In high school I was always into creative writing, and I dabbled in the high school paper a little bit. That kind of sparked my interest, so I went to UCLA thinking, ‘I want to pursue journalism.’ But UCLA doesn’t have a journalism program. What it does have is one of the top college newspapers, which is The Daily Bruin. So I went there to specifically work for The Daily Bruin. I was thinking long term; I wanted to set myself apart by learning something tangible, so I studied politics at UCLA while I was getting the hands-on experience working for The Daily Bruin. I worked as a video journalist for them, for their website, and my senior year I worked as a sports writer.
It was during my time there at UCLA with The Daily Bruin that we were sent a mass email about this “Reel Reporting” group, and I remember thinking, ‘This is perfect,’ I’m not studying journalism so I haven’t had the luxury of practicing in front of a camera. I was in video, but I was always honing my skills more so behind the camera. So this looked like the perfect opportunity to get that on-camera experience that I wouldn’t have had otherwise.
After that, I applied to Columbia’s journalism school, because once I reached my senior year at UCLA, I did a little bit of self reflecting and knew I could either go straight into applying to TV jobs, or I could continue honing my skills as a journalist. Journalism integrity is very important to me, so I wanted to take the grad school route, and I got my Master’s in journalism from Columbia University.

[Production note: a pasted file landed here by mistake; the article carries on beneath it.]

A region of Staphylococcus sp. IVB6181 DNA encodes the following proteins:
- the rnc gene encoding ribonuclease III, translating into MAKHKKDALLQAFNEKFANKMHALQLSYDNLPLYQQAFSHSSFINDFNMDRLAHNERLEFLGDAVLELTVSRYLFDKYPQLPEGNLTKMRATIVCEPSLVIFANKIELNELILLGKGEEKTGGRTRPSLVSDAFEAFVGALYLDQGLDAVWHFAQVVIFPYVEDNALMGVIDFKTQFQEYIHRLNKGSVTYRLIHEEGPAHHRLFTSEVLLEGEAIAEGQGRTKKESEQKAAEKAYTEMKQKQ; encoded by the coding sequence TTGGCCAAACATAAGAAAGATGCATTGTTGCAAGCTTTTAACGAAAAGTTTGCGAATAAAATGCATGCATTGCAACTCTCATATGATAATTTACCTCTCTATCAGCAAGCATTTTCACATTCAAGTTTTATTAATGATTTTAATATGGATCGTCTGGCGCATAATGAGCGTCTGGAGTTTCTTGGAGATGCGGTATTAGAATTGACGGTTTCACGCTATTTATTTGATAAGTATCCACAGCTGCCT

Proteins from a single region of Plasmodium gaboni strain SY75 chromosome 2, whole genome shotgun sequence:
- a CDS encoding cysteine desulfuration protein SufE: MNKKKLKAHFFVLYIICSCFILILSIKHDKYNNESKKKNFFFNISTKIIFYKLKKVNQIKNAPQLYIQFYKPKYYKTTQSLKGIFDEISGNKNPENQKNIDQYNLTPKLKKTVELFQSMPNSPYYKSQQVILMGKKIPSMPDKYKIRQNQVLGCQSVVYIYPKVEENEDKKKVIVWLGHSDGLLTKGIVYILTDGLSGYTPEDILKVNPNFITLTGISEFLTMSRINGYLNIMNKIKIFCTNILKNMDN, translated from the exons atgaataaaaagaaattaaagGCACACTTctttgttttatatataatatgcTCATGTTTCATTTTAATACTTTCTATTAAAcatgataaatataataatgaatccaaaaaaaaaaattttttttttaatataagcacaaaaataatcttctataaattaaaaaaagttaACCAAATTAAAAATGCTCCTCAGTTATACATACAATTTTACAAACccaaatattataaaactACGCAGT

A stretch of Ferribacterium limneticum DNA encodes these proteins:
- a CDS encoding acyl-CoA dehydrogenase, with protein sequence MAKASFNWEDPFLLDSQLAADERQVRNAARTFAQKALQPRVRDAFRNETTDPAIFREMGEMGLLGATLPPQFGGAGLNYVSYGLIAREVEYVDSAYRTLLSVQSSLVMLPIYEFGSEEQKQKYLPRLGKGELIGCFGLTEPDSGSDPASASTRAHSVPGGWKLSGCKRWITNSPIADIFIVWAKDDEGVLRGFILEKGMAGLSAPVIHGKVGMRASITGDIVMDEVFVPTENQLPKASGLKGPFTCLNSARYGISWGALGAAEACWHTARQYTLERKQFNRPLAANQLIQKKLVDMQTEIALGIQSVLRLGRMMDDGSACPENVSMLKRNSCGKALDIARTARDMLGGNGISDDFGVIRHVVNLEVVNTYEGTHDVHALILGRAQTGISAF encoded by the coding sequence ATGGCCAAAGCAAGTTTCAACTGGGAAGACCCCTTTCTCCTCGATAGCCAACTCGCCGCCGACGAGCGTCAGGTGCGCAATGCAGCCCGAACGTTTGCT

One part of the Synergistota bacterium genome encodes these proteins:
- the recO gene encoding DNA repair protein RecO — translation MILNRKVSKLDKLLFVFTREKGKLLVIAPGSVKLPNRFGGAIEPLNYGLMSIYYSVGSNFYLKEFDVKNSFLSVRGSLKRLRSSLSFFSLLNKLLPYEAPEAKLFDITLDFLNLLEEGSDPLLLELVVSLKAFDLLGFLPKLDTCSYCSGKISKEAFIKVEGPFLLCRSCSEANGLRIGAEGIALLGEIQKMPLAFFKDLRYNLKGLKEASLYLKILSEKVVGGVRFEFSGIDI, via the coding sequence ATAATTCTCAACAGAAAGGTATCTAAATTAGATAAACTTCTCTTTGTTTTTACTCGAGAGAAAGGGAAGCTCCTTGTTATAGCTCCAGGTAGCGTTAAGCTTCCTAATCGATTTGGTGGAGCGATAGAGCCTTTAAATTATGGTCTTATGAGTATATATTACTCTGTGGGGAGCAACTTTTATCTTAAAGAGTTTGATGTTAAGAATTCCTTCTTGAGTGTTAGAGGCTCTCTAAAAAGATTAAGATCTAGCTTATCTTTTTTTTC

Was RMG your first experience with on-air TV training?
It was and it was absolutely wonderful. Stephanie actually paired me with a mentor that was from ABC San Diego, where I was from. His name was Dan Haggerty. It was absolutely wonderful to have a professional guide me through the process. Rather than throwing us to the camera, she had someone who was there who knew what they were doing, who has been doing it for years. I felt comfortable, and it was really nice – having so many friends who were going the TV route who did not go through a program like Reel Media’s, they’re getting thrown into it. They’re getting experience from places like Columbia but kind of getting thrown to the dogs. But what’s unique about what I did is that I was paired with a mentor who is doing it. Normally, even in grad school, they give you a camera, and they tell you, ‘Alright, go do it.’ Instead, I worked with a group that genuinely wants to help you get that fast-track learning experience. It’s incredible what I picked up in one day.